There in Front of Us: A Thailand Adoption Story
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Dear Dads- Thank You!
More changes were recently announced for the China adoption program. Just two weeks ago, agencies and families learned that the CCCWA placed tighter restrictions on adoptive families, including limiting the number of children in the home and requiring the youngest child in the home to be at least three years old before proceeding with another adoption. You can reference the complete list of changes here.
The CCCWA will end One to One orphanage partnership programs that allowed orphanages and adoption agencies to form partnerships for direct referral of children. This is effective December 31, 2017. Previously, based on other announcements from CCCWA, we believed that as orphanage partnerships expired, they would not be renewed, but this is no longer the case. Instead they will just all end at one time at the end of this year, no matter the time remaining in the contract. In addition, hosting programs for waiting children will also end.
From the CCCWA:
July 18, 2017
Relevant government departments and adoption agencies in receiving countries,
Following the enactment of the Law of the People’s Republic of China on the Administration of Activities of Overseas Non-Governmental Organizations within the Territory of China (hereinafter referred to as Administration Law) since January 1, we would like to notify as follows on relevant issues about the programs carried out by adoption agencies such as the One-to-One Assistance Program, Journey of Hope Program, and Summer/Winter Hosting Program based on the regulations of the Administrative law and conclusions of competent authorities:
-China Center for Children’s Welfare and Adoption Center
So, what does this mean for agencies and adoptive families?
Agencies will no longer receive agency designated files from their previous partnership orphanages as they have in the past. Any children that Agencies are holding from one-to-one programs must be turned over to the CCCWA. Our hope will be they will eventually all be released to the database of waiting children. This could mean that their will be an increase in children available to all agencies to reserve and match with their families. This will make the process more consistent across the board for Agencies and Families, as well as more exposure for children who may have been waiting with one agency for some time. Prior to One to One partnerships, agencies requested all files from the shared list to match with potential families, so that will be the only way to match moving forward.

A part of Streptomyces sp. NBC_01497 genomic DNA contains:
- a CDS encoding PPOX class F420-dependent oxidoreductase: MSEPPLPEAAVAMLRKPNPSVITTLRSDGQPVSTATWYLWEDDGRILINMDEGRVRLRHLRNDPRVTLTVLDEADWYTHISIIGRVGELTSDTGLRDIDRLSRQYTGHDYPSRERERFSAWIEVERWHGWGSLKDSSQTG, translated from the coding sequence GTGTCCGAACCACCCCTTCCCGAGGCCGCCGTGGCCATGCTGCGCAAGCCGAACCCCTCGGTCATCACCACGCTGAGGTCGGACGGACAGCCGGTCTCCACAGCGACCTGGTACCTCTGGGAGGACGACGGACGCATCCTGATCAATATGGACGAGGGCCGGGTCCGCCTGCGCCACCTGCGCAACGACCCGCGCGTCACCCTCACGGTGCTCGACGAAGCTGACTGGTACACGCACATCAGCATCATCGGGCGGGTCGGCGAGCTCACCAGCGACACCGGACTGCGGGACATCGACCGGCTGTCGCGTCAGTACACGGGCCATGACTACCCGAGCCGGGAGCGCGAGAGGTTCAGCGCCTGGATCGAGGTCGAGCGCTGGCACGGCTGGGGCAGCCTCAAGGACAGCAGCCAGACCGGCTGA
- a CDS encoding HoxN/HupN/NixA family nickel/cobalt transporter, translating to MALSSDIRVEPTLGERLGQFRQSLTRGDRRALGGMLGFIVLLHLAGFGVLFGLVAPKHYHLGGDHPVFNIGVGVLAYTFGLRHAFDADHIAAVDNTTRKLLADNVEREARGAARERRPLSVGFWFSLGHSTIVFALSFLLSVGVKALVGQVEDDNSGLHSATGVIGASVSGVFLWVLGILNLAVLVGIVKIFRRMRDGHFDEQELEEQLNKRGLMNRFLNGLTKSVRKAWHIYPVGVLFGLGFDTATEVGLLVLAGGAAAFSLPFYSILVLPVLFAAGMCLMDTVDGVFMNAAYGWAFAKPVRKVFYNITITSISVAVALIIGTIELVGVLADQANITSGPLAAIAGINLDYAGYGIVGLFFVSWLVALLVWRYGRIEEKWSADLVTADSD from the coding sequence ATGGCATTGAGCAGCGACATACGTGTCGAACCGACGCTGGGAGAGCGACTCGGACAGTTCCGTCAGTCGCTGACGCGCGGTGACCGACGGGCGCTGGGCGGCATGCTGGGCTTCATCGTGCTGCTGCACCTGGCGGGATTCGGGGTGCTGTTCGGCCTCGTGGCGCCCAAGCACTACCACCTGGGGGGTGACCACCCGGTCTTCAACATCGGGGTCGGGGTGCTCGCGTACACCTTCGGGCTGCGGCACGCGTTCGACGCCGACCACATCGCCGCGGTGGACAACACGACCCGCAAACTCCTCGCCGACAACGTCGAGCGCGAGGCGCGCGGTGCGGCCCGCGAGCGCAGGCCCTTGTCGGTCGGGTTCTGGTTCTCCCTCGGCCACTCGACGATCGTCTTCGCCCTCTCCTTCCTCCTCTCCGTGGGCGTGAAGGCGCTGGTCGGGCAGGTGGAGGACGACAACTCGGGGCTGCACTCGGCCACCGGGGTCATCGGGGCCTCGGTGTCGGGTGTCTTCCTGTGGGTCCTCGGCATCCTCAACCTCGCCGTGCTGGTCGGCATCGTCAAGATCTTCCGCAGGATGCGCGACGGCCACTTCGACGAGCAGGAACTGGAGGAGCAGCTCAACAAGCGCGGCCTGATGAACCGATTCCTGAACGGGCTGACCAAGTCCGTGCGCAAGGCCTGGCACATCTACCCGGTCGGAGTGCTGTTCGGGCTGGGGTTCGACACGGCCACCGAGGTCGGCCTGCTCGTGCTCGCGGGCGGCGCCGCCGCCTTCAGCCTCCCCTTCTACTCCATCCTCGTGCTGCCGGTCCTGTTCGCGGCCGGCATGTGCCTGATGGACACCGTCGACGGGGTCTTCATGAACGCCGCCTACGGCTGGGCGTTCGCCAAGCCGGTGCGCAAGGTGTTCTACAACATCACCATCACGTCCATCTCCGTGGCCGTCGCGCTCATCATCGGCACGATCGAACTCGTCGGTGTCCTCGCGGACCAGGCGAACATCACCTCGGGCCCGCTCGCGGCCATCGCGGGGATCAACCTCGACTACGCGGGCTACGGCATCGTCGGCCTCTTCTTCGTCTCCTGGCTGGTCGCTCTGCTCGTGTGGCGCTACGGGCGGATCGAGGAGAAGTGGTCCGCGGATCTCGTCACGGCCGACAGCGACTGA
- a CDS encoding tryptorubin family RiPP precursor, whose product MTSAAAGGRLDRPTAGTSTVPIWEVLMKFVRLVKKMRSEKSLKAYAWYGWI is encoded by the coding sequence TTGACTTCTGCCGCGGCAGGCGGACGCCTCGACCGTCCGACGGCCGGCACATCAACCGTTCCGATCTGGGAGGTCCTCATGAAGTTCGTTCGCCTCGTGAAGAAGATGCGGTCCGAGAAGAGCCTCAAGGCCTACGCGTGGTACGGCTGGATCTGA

For adoptive families, this could mean a longer wait time for a referral of a young, minor needs child since those referrals generally came directly from orphanages. However, this is being seen across the board for all agencies. Overall, we have seen a decline in the number of young children with minor correctable needs being placed for international adoption.
The culture in China appears to be changing, as more Chinese families are adopting domestically, which is great news for the children, as they are able to maintain their birth culture.
Keep in mind that “minor and correctable needs” mean different things for different families. While one family would consider multiple surgeries for cleft lip and palate minor and correctable, another family could view surgeries and years of speech therapy as a long-term challenge that they could not undertake. There are thousands of children in China with varying medical and special needs waiting for families that are ready to be adopted internationally. Now with healthier children being placed in the general database just like those with special needs, it could mean more matching opportunities. As files are returned to CCCWA and hopefully submitted to the database, we will know more of what to expect. Overall adoptive families considering China need to go into the program flexible in gender, age and prepared to adopt a child with medical needs.
An obvious downside is the cessation of hosting, which has been crucial in years past to placing older children and those with more complex special needs. Hosting has helped hundreds of children be exposed to a wonderful experience, as well as increased opportunities to find their forever family. This option for children will be sorely missed, and hopefully agencies can work together to advocate for the return of such programs.
What we do know is that the China adoption program remains to be a stable and predictable program for families hoping to adopt internationally. The China program has encountered changes throughout the years and is still a strong program that places many beautiful children in loving families. We will continue to work diligently to unite children with their families as we navigate these recent changes.
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